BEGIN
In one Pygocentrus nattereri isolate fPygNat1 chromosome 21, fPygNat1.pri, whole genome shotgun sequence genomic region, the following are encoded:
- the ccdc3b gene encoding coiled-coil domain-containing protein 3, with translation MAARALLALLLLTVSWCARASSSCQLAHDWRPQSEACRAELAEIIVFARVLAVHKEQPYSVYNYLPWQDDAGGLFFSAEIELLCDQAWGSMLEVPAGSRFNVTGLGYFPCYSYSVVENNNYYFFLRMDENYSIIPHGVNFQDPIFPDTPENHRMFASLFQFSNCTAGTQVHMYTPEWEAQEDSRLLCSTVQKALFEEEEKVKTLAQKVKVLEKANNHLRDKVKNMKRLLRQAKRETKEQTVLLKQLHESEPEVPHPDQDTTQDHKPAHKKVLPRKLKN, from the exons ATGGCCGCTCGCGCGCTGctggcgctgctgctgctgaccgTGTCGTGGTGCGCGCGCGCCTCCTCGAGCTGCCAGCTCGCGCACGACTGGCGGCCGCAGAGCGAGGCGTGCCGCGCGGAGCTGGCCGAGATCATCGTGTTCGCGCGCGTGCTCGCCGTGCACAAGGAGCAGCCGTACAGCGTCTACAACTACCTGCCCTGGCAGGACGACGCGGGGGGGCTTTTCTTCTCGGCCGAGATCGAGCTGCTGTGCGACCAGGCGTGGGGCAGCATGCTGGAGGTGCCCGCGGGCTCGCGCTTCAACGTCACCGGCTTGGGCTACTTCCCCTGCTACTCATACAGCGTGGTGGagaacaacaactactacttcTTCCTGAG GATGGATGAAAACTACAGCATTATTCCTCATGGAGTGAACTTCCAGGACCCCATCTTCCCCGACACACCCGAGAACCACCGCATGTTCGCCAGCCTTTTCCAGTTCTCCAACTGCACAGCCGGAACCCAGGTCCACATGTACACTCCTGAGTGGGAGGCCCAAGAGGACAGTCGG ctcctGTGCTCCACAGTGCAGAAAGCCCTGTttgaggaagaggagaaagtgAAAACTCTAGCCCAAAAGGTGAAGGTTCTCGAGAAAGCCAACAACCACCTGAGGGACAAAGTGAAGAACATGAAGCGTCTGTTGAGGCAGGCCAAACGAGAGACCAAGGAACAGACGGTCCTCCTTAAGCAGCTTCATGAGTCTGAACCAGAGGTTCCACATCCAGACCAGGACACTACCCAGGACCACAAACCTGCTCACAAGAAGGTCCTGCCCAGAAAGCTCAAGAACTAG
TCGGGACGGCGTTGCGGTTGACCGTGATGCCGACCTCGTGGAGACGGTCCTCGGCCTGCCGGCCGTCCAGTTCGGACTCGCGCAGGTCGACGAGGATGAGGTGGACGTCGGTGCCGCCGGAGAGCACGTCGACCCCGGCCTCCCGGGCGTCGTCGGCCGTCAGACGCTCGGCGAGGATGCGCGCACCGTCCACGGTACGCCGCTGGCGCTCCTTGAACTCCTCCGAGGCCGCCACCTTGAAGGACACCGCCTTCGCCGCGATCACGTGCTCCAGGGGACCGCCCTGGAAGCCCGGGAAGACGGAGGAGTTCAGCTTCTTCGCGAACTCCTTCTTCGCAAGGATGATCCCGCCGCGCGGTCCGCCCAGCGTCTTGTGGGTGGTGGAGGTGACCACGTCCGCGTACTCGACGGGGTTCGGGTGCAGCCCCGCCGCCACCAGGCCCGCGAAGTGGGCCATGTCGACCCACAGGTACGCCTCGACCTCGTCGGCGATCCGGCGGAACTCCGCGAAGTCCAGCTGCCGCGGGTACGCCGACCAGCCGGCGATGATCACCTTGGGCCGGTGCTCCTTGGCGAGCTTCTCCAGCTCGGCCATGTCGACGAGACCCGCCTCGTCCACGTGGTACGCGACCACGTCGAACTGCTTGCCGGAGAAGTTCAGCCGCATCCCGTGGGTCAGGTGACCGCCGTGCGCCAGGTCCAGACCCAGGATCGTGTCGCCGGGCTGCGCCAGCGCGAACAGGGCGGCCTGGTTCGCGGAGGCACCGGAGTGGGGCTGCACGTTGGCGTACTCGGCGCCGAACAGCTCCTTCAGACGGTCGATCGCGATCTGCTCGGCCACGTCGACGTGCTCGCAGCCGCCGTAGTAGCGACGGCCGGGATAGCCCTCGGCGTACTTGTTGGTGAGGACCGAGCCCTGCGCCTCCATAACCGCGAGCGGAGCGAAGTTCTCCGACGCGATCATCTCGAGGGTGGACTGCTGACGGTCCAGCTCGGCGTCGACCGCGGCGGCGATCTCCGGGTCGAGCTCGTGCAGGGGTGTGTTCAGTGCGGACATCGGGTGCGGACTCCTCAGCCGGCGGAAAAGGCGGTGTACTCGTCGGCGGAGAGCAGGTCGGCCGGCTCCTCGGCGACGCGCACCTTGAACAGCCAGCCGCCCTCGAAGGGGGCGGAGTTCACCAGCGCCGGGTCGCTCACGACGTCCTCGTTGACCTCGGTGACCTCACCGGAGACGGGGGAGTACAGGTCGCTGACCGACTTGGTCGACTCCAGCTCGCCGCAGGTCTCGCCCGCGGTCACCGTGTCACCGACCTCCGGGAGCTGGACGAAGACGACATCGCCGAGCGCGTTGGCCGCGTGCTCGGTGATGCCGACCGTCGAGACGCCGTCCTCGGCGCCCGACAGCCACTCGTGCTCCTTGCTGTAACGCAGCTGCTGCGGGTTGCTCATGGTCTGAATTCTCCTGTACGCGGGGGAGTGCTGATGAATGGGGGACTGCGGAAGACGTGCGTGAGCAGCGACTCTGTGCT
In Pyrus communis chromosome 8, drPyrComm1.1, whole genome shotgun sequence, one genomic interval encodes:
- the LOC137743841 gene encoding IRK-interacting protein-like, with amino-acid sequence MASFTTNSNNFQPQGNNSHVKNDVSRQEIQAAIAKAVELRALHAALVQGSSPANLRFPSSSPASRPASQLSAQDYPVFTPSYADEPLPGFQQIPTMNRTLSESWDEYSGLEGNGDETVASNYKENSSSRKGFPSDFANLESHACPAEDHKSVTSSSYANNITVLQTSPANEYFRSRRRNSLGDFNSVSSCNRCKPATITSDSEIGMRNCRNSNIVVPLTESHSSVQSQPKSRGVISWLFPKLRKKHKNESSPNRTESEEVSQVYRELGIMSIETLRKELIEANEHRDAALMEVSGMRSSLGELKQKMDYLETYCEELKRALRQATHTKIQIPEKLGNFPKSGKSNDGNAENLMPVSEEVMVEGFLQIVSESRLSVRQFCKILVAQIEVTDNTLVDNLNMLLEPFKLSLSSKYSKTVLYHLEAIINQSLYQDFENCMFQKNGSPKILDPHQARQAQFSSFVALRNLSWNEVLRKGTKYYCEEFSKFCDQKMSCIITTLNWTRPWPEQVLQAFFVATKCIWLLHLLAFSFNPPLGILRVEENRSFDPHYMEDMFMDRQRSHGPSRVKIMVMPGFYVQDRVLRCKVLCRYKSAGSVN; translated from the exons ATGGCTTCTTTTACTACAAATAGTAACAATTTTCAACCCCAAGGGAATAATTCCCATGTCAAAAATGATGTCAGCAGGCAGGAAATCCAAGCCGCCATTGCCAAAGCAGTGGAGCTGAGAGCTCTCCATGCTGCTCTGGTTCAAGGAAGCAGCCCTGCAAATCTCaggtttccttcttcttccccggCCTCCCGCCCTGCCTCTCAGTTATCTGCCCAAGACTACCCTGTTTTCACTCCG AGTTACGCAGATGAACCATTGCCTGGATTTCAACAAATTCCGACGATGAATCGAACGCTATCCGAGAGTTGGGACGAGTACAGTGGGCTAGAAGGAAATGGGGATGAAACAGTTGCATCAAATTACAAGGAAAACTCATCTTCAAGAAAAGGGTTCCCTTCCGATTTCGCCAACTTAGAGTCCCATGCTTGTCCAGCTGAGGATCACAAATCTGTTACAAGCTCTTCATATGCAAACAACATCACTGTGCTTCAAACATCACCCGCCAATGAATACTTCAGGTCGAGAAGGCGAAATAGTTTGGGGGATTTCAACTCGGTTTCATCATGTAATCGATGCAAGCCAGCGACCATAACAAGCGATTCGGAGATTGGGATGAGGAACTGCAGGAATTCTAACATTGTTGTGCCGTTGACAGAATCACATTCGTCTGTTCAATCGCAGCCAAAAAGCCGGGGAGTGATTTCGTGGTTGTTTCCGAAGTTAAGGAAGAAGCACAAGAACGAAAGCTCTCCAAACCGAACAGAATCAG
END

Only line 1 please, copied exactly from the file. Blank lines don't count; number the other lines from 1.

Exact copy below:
In one Pygocentrus nattereri isolate fPygNat1 chromosome 21, fPygNat1.pri, whole genome shotgun sequence genomic region, the following are encoded: